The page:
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How do I know if I have a mental health condition?

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Understanding what is considered “normal” mental health can be difficult. For example, when does nervousness turn into a phobia? When sadness turns into depression, which is a serious condition? A mental health professional can help you find out if you have a mental health condition. If so, treatment can help you feel better. People can recover from mental health conditions.

How do I know if I have a mental health condition?
If you are experiencing a change in your thoughts, behaviors, or mood that interferes with your work or relationships for more than 2 weeks, you may have a mental health condition. It can be difficult to tell if you have a mental health condition if you feel sad, anxious, or have other strong emotions most of the time. Many mental health conditions appear at a young age, usually before the age of 25.

Symptoms of a mental health condition can include extreme anxiety most of the time, feelings of hopelessness most of all, or alcohol or drug abuse.

If you have questions about your mental health, talk to your doctor or nurse, a mental health professional, or a loved one for help. If you have health insurance, this type of medical care may be referred to as “behavioral health” by your insurance plan. Many insurance plans call problems with drug or alcohol use “substance abuse services.”

Are mental health conditions medical problems?

Yes. Many mental health conditions are medical problems and they can have a great effect on your life as physical problems. Researchers know that the brains of people with mental health conditions work differently from others. Some mental health conditions are linked to higher or lower levels of certain chemicals in the brain. Events such as violence, abuse, and other traumatic experiences can make mental health conditions worse or difficult to control.

Many people with mental health conditions may be embarrassed to talk to a counselor, doctor or nurse about mental health or think it is a sign of weakness. However, mental health conditions are health problems just like physical illnesses, and seeking help when you really need it is a sign of strength. If you are concerned about your mental health, feel free to speak to someone or seek help .

What are the symptoms of a mental health condition?

Talk to a mental health professional if you experience:

  • Lack of interest in the things you used to enjoy
  • Crying fits
  • Lack of motivation
  • Inability to concentrate
  • Major changes in your diet or sleeping patterns
  • Inability to cope with problems or daily activities
  • More anxiety than usual about events or situations
  • Feelings of hopelessness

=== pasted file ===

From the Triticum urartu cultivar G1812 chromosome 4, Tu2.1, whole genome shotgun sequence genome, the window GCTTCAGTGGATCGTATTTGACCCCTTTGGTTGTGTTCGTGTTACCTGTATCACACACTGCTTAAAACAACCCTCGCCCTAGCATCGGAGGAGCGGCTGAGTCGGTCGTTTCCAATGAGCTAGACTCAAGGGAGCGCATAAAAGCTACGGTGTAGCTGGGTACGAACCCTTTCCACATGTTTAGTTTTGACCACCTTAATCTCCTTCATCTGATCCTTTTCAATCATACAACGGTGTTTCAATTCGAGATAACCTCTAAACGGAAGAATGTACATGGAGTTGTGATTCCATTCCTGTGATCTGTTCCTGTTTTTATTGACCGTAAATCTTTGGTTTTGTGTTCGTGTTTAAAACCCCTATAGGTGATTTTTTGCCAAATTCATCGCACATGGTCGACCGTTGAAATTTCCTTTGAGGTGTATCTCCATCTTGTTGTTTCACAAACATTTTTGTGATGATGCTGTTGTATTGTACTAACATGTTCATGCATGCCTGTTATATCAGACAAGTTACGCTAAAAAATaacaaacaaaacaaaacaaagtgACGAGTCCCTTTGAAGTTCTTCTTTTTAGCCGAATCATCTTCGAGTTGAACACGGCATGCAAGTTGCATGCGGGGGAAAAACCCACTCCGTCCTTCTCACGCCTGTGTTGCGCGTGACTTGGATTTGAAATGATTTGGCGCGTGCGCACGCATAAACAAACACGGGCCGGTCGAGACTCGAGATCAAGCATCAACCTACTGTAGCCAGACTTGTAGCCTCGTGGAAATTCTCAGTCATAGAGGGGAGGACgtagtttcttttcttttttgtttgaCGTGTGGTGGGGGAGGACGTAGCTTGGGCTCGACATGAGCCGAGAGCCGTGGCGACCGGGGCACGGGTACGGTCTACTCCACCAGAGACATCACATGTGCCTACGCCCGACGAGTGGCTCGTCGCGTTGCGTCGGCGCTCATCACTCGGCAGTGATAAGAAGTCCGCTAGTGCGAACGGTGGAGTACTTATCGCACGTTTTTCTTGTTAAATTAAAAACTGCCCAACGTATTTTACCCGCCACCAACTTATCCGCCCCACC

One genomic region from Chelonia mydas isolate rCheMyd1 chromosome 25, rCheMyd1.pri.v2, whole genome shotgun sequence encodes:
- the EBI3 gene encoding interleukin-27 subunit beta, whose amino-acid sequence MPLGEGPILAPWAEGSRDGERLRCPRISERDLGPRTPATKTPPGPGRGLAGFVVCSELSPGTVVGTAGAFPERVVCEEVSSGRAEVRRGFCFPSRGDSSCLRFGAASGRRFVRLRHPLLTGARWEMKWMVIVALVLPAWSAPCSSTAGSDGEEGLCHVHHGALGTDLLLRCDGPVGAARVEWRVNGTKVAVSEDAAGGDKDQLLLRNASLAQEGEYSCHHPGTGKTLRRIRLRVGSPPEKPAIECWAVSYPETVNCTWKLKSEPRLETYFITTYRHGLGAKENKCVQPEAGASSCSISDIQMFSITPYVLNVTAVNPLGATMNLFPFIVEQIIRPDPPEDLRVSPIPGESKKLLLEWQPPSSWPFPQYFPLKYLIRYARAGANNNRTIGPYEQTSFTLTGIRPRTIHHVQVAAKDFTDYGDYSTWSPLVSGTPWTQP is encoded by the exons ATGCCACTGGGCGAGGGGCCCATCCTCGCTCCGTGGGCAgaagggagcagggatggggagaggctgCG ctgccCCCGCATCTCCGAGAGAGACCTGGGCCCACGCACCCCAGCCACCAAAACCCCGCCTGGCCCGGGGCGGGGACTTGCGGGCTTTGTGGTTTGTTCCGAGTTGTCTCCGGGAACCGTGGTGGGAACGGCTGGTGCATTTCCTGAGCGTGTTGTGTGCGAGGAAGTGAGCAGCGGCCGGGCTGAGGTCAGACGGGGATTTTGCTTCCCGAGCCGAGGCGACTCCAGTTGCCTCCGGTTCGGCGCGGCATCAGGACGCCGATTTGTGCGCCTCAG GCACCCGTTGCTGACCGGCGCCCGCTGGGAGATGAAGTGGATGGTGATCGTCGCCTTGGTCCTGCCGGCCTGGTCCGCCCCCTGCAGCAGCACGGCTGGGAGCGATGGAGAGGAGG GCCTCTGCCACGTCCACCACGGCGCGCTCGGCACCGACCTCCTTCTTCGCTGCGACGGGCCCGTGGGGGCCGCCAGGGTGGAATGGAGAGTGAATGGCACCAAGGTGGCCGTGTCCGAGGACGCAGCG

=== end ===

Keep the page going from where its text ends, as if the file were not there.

• Sudden changes in your personality, for no apparent reason
  • Inability to stop thinking about certain ideas or memories
  • Sadness for more than 2 weeks
  • Thoughts about suicide (call 911 if you are in immediate danger)
  • Alcohol or drug abuse, or illegal use of prescription drugs
  • Extreme mood swings
  • Violent behavior, or a lot of hatred or hostility
  • Hearing voices or seeing things that other people do not hear or see

How are mental health conditions treated?

Treatment for a mental health condition depends on the specific condition and how serious it is. Your doctor, nurse, or therapist may prescribe medication, or your doctor or nurse may refer you to therapy; both options can also occur. In very rare but serious cases when your life is in danger, such as a suicide attempt, you may need to stay in a hospital or other treatment center.

There are also different types of therapy for different types of mental health conditions. For example, phobias (fears of specific things or situations that cause a person to avoid daily activities) are treated differently from depression. Certain types of therapy can teach you skills to think or act differently.

Other types of supports that can help you include building life skills (such as finding a job or place to live), learning how to control your thoughts, eating healthy foods and exercising, finding a new community (such as a place of worship or a group of hobbies) and join support groups.

Sources: Sathyanarayana Rao, TS, Asha, MR, Ramesh, BN, Jagannatha Rao, KS (2008). Understand Nutrition, Depression, and Mental Illness . Indian Journal of Psychiatry.
Correll, CU, Detraux, J., De Lepeleire, J., De Hert, M. (2015). Effects of antipsychotics, antidepressants, and mood stabilizers on the risk of physical illness in people with schizophrenia, depression, and bipolar disorder . World Psychiatry.

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